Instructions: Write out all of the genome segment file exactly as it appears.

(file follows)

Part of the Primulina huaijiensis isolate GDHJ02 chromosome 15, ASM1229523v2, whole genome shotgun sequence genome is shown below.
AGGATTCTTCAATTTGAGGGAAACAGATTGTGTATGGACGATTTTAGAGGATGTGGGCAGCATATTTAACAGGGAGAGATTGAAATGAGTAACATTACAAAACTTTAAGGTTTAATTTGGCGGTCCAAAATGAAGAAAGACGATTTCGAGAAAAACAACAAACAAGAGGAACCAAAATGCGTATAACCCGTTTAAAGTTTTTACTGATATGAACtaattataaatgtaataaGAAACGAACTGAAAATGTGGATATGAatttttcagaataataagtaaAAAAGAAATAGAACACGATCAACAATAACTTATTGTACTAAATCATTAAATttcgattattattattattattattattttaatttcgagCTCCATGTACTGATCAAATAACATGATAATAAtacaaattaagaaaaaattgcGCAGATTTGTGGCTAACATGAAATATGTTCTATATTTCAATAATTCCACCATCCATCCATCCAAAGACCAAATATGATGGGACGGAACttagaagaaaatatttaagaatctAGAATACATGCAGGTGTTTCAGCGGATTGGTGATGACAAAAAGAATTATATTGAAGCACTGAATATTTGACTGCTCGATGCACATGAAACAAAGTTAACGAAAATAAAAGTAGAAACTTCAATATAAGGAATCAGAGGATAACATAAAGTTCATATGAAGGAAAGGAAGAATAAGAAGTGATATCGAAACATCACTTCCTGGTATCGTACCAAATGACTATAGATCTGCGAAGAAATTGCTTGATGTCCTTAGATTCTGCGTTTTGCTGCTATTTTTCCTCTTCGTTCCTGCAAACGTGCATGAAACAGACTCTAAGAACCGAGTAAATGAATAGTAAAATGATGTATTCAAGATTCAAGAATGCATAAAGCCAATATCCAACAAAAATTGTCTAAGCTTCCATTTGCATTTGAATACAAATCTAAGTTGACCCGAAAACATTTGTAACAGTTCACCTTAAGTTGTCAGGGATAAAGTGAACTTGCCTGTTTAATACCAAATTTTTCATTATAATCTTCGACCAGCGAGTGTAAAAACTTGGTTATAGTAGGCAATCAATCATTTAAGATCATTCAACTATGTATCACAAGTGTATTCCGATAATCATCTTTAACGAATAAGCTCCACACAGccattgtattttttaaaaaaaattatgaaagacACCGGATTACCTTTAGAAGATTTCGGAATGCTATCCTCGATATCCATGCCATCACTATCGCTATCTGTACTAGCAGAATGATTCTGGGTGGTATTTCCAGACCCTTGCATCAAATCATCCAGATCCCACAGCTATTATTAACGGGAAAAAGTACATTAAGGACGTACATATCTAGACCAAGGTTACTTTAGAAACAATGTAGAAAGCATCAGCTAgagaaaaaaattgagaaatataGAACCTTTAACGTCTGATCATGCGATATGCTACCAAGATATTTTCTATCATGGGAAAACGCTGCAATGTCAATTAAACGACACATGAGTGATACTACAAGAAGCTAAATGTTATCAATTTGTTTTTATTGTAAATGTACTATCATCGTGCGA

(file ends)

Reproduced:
Part of the Primulina huaijiensis isolate GDHJ02 chromosome 15, ASM1229523v2, whole genome shotgun sequence genome is shown below.
AGGATTCTTCAATTTGAGGGAAACAGATTGTGTATGGACGATTTTAGAGGATGTGGGCAGCATATTTAACAGGGAGAGATTGAAATGAGTAACATTACAAAACTTTAAGGTTTAATTTGGCGGTCCAAAATGAAGAAAGACGATTTCGAGAAAAACAACAAACAAGAGGAACCAAAATGCGTATAACCCGTTTAAAGTTTTTACTGATATGAACtaattataaatgtaataaGAAACGAACTGAAAATGTGGATATGAatttttcagaataataagtaaAAAAGAAATAGAACACGATCAACAATAACTTATTGTACTAAATCATTAAATttcgattattattattattattattattttaatttcgagCTCCATGTACTGATCAAATAACATGATAATAAtacaaattaagaaaaaattgcGCAGATTTGTGGCTAACATGAAATATGTTCTATATTTCAATAATTCCACCATCCATCCATCCAAAGACCAAATATGATGGGACGGAACttagaagaaaatatttaagaatctAGAATACATGCAGGTGTTTCAGCGGATTGGTGATGACAAAAAGAATTATATTGAAGCACTGAATATTTGACTGCTCGATGCACATGAAACAAAGTTAACGAAAATAAAAGTAGAAACTTCAATATAAGGAATCAGAGGATAACATAAAGTTCATATGAAGGAAAGGAAGAATAAGAAGTGATATCGAAACATCACTTCCTGGTATCGTACCAAATGACTATAGATCTGCGAAGAAATTGCTTGATGTCCTTAGATTCTGCGTTTTGCTGCTATTTTTCCTCTTCGTTCCTGCAAACGTGCATGAAACAGACTCTAAGAACCGAGTAAATGAATAGTAAAATGATGTATTCAAGATTCAAGAATGCATAAAGCCAATATCCAACAAAAATTGTCTAAGCTTCCATTTGCATTTGAATACAAATCTAAGTTGACCCGAAAACATTTGTAACAGTTCACCTTAAGTTGTCAGGGATAAAGTGAACTTGCCTGTTTAATACCAAATTTTTCATTATAATCTTCGACCAGCGAGTGTAAAAACTTGGTTATAGTAGGCAATCAATCATTTAAGATCATTCAACTATGTATCACAAGTGTATTCCGATAATCATCTTTAACGAATAAGCTCCACACAGccattgtattttttaaaaaaaattatgaaagacACCGGATTACCTTTAGAAGATTTCGGAATGCTATCCTCGATATCCATGCCATCACTATCGCTATCTGTACTAGCAGAATGATTCTGGGTGGTATTTCCAGACCCTTGCATCAAATCATCCAGATCCCACAGCTATTATTAACGGGAAAAAGTACATTAAGGACGTACATATCTAGACCAAGGTTACTTTAGAAACAATGTAGAAAGCATCAGCTAgagaaaaaaattgagaaatataGAACCTTTAACGTCTGATCATGCGATATGCTACCAAGATATTTTCTATCATGGGAAAACGCTGCAATGTCAATTAAACGACACATGAGTGATACTACAAGAAGCTAAATGTTATCAATTTGTTTTTATTGTAAATGTACTATCATCGTGCGA